By Steve Moran

“Senior living communities were the easiest of targets.”

“He was attacking a population of citizens that no one really cares about.”

“Our moms were victims of the independent living industry.”

“They’re literally begging to make them safe, and it is completely ignored.”

These are quotes from the upcoming Paramount+ miniseries titled The Pillowcase Murders that starts streaming May 14, 2024.

The Story 

Billy Chemirmir killed at least 22 women who lived in a number of senior living communities in the Dallas, Texas, area. He did this over a two-year period that started apparently in 2016 and came to an end in 2018. He would smother his victims to death, steal their jewelry and other valuables, and coldly and callously go straight from the murder to the pawn shop, turning these valuables into cash.

In 2022, he was convicted of murder in two of the deaths and sentenced to life in prison. In 2023, he was murdered in prison by his cellmate.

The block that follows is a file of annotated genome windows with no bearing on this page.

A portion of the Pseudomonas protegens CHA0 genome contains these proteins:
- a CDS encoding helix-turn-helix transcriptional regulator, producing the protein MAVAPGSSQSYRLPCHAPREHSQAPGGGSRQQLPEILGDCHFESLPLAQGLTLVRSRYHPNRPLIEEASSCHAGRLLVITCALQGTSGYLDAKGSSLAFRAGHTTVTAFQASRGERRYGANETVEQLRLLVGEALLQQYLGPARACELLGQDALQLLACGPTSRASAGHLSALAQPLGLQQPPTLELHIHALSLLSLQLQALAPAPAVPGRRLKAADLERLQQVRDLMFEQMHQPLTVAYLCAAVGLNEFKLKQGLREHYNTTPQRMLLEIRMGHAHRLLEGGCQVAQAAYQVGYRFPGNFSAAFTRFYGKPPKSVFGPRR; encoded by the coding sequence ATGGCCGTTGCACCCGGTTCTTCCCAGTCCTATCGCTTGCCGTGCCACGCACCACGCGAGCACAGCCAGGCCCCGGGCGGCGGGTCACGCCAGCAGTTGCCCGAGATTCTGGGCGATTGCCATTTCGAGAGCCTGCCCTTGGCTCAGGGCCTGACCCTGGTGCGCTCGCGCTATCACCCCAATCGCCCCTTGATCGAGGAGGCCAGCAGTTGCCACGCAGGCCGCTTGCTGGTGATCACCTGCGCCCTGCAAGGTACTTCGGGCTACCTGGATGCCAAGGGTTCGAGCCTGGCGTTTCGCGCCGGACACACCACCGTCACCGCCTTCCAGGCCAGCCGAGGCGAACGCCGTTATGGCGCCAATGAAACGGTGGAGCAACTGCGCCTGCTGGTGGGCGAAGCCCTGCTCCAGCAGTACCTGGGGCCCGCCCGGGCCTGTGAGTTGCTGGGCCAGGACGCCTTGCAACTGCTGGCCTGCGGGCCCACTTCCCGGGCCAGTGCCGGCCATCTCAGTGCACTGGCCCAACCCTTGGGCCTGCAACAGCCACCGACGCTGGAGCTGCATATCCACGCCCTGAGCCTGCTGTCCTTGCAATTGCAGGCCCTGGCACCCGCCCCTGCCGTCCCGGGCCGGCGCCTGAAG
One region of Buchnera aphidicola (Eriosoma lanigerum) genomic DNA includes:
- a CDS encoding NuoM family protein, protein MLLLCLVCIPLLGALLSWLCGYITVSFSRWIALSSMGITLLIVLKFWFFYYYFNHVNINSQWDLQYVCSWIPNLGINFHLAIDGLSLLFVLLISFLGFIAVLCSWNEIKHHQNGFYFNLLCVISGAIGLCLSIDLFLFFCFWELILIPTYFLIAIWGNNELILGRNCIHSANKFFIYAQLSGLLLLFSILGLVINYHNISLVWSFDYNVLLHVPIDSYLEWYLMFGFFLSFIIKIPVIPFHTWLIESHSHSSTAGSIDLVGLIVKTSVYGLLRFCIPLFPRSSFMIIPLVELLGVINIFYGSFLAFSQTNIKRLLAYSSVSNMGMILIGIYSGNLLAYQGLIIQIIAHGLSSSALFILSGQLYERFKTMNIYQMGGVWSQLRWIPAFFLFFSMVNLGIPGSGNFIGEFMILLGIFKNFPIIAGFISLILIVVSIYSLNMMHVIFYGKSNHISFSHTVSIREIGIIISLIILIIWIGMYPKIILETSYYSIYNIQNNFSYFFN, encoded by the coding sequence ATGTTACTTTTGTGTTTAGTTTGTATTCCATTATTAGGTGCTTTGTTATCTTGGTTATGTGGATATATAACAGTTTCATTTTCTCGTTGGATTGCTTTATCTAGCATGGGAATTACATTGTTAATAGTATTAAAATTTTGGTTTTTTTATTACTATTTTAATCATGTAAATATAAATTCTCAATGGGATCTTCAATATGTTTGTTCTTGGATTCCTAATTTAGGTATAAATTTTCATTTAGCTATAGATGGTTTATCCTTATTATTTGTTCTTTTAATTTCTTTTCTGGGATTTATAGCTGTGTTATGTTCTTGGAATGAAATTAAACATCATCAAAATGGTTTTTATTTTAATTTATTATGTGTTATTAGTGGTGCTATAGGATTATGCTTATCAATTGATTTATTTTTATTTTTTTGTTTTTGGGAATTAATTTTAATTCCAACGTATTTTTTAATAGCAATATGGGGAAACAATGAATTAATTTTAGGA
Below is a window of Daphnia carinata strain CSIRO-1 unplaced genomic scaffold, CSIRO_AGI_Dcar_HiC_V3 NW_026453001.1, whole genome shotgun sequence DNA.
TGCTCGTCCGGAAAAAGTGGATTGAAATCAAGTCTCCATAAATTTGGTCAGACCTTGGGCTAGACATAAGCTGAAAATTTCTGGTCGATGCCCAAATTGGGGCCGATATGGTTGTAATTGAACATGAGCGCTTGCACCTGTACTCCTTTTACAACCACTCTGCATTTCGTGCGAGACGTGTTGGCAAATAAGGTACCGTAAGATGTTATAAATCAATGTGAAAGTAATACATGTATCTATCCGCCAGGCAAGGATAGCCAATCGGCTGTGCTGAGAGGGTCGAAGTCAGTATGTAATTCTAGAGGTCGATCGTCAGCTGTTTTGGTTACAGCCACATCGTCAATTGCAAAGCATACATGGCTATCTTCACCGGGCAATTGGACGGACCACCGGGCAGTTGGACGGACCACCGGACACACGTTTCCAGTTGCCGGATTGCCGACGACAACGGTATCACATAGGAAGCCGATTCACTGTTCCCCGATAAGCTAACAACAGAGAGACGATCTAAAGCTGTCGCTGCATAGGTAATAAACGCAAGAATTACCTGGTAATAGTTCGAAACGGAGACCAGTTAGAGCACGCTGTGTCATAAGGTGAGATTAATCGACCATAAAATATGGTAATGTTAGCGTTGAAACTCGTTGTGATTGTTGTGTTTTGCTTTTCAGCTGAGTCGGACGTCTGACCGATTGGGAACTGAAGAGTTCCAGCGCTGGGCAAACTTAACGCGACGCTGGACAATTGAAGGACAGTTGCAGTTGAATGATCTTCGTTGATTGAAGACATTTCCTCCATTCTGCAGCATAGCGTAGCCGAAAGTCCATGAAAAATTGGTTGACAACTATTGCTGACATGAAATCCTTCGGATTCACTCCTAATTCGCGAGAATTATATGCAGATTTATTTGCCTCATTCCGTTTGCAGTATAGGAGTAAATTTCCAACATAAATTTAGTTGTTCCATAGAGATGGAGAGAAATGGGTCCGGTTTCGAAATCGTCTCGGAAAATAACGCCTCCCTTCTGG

This miniseries is the telling of this story.

Finding Fault

This is a story of multiple failures. The police failed to pay attention, the coroner’s office failed to pay attention, and the senior living communities failed to pay attention. Initially maybe — in some perfect world — after the first one, two, or three deaths, the community might have caught on. It would seem that with eight deaths in one community (independent living) — where, in each case, valuables were missing — someone should have noticed.

It is also a cautionary tale about how communities need to be ever more vigilant about knowing exactly who is in the community — and need to have staff who are willing to challenge anyone they don’t recognize, anyone without proper identification.


I am more and more convinced that each time the media publishes a negative story, the industry response — the return fire — needs to be telling stories about how great senior living is. I am walking the talk. You can see my comment on this trailer on YouTube. I would encourage you to leave your own; don’t complain that it is unfair, simply tell a story about how your life, a resident’s life, a family’s life, was made better.

We can turn these negative stories into our own platform of positivity.